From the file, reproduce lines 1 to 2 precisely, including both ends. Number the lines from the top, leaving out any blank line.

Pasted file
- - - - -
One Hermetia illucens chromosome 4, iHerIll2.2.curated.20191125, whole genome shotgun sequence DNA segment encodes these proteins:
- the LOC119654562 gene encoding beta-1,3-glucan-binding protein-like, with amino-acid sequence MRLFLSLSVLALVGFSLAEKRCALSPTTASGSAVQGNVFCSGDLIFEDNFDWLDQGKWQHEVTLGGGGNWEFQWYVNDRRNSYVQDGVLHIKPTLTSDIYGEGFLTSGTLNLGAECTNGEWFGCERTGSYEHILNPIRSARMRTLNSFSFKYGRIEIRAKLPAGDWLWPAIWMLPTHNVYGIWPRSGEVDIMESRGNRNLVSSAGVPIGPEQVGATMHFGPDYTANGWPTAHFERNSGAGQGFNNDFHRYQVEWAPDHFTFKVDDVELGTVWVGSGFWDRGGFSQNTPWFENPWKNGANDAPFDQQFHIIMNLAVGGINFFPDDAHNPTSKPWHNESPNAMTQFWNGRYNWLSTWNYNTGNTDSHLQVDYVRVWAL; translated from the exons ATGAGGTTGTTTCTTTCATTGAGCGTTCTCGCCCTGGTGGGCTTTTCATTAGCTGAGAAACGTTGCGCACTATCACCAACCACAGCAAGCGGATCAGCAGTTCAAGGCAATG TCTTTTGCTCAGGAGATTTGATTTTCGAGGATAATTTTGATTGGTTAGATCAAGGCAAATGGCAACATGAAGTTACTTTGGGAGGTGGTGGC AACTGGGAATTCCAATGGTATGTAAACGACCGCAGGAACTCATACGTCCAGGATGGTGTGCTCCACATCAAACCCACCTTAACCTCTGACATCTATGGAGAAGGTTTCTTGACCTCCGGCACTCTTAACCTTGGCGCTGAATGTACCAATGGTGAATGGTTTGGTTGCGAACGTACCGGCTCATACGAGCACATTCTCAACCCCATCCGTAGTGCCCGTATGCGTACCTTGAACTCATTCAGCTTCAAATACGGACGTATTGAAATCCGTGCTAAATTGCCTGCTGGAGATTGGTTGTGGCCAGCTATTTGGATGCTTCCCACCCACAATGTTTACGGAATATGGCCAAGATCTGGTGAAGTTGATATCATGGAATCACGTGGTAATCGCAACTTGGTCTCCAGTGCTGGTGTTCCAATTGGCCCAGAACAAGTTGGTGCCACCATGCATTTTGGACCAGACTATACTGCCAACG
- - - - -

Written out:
One Hermetia illucens chromosome 4, iHerIll2.2.curated.20191125, whole genome shotgun sequence DNA segment encodes these proteins:
- the LOC119654562 gene encoding beta-1,3-glucan-binding protein-like, with amino-acid sequence MRLFLSLSVLALVGFSLAEKRCALSPTTASGSAVQGNVFCSGDLIFEDNFDWLDQGKWQHEVTLGGGGNWEFQWYVNDRRNSYVQDGVLHIKPTLTSDIYGEGFLTSGTLNLGAECTNGEWFGCERTGSYEHILNPIRSARMRTLNSFSFKYGRIEIRAKLPAGDWLWPAIWMLPTHNVYGIWPRSGEVDIMESRGNRNLVSSAGVPIGPEQVGATMHFGPDYTANGWPTAHFERNSGAGQGFNNDFHRYQVEWAPDHFTFKVDDVELGTVWVGSGFWDRGGFSQNTPWFENPWKNGANDAPFDQQFHIIMNLAVGGINFFPDDAHNPTSKPWHNESPNAMTQFWNGRYNWLSTWNYNTGNTDSHLQVDYVRVWAL; translated from the exons ATGAGGTTGTTTCTTTCATTGAGCGTTCTCGCCCTGGTGGGCTTTTCATTAGCTGAGAAACGTTGCGCACTATCACCAACCACAGCAAGCGGATCAGCAGTTCAAGGCAATG TCTTTTGCTCAGGAGATTTGATTTTCGAGGATAATTTTGATTGGTTAGATCAAGGCAAATGGCAACATGAAGTTACTTTGGGAGGTGGTGGC AACTGGGAATTCCAATGGTATGTAAACGACCGCAGGAACTCATACGTCCAGGATGGTGTGCTCCACATCAAACCCACCTTAACCTCTGACATCTATGGAGAAGGTTTCTTGACCTCCGGCACTCTTAACCTTGGCGCTGAATGTACCAATGGTGAATGGTTTGGTTGCGAACGTACCGGCTCATACGAGCACATTCTCAACCCCATCCGTAGTGCCCGTATGCGTACCTTGAACTCATTCAGCTTCAAATACGGACGTATTGAAATCCGTGCTAAATTGCCTGCTGGAGATTGGTTGTGGCCAGCTATTTGGATGCTTCCCACCCACAATGTTTACGGAATATGGCCAAGATCTGGTGAAGTTGATATCATGGAATCACGTGGTAATCGCAACTTGGTCTCCAGTGCTGGTGTTCCAATTGGCCCAGAACAAGTTGGTGCCACCATGCATTTTGGACCAGACTATACTGCCAACG